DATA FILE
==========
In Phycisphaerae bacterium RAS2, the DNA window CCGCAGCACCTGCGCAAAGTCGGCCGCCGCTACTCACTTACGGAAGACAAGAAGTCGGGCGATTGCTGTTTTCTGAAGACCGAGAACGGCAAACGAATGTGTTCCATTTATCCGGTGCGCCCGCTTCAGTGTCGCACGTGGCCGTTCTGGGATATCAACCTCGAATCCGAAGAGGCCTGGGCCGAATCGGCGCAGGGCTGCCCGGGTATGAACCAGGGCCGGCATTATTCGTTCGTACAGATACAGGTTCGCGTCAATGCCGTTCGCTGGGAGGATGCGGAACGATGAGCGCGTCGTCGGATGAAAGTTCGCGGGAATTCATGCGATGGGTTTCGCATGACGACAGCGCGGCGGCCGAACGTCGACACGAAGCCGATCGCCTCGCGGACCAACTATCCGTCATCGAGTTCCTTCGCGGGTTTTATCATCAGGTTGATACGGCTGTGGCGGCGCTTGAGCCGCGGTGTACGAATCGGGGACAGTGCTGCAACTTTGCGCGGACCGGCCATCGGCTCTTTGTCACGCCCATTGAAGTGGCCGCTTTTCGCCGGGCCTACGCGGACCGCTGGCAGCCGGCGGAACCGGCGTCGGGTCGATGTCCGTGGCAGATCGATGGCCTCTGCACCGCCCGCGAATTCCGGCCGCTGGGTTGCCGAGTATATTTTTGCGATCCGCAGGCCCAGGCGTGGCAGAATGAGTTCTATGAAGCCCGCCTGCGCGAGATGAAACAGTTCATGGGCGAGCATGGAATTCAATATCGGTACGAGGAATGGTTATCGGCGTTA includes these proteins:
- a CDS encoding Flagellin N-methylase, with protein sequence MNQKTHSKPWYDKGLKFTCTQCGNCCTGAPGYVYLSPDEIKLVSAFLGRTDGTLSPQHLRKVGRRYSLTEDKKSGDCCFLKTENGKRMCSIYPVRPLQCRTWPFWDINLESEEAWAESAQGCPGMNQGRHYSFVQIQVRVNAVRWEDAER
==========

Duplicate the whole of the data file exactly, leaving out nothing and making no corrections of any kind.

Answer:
In Phycisphaerae bacterium RAS2, the DNA window CCGCAGCACCTGCGCAAAGTCGGCCGCCGCTACTCACTTACGGAAGACAAGAAGTCGGGCGATTGCTGTTTTCTGAAGACCGAGAACGGCAAACGAATGTGTTCCATTTATCCGGTGCGCCCGCTTCAGTGTCGCACGTGGCCGTTCTGGGATATCAACCTCGAATCCGAAGAGGCCTGGGCCGAATCGGCGCAGGGCTGCCCGGGTATGAACCAGGGCCGGCATTATTCGTTCGTACAGATACAGGTTCGCGTCAATGCCGTTCGCTGGGAGGATGCGGAACGATGAGCGCGTCGTCGGATGAAAGTTCGCGGGAATTCATGCGATGGGTTTCGCATGACGACAGCGCGGCGGCCGAACGTCGACACGAAGCCGATCGCCTCGCGGACCAACTATCCGTCATCGAGTTCCTTCGCGGGTTTTATCATCAGGTTGATACGGCTGTGGCGGCGCTTGAGCCGCGGTGTACGAATCGGGGACAGTGCTGCAACTTTGCGCGGACCGGCCATCGGCTCTTTGTCACGCCCATTGAAGTGGCCGCTTTTCGCCGGGCCTACGCGGACCGCTGGCAGCCGGCGGAACCGGCGTCGGGTCGATGTCCGTGGCAGATCGATGGCCTCTGCACCGCCCGCGAATTCCGGCCGCTGGGTTGCCGAGTATATTTTTGCGATCCGCAGGCCCAGGCGTGGCAGAATGAGTTCTATGAAGCCCGCCTGCGCGAGATGAAACAGTTCATGGGCGAGCATGGAATTCAATATCGGTACGAGGAATGGTTATCGGCGTTA includes these proteins:
- a CDS encoding Flagellin N-methylase, with protein sequence MNQKTHSKPWYDKGLKFTCTQCGNCCTGAPGYVYLSPDEIKLVSAFLGRTDGTLSPQHLRKVGRRYSLTEDKKSGDCCFLKTENGKRMCSIYPVRPLQCRTWPFWDINLESEEAWAESAQGCPGMNQGRHYSFVQIQVRVNAVRWEDAER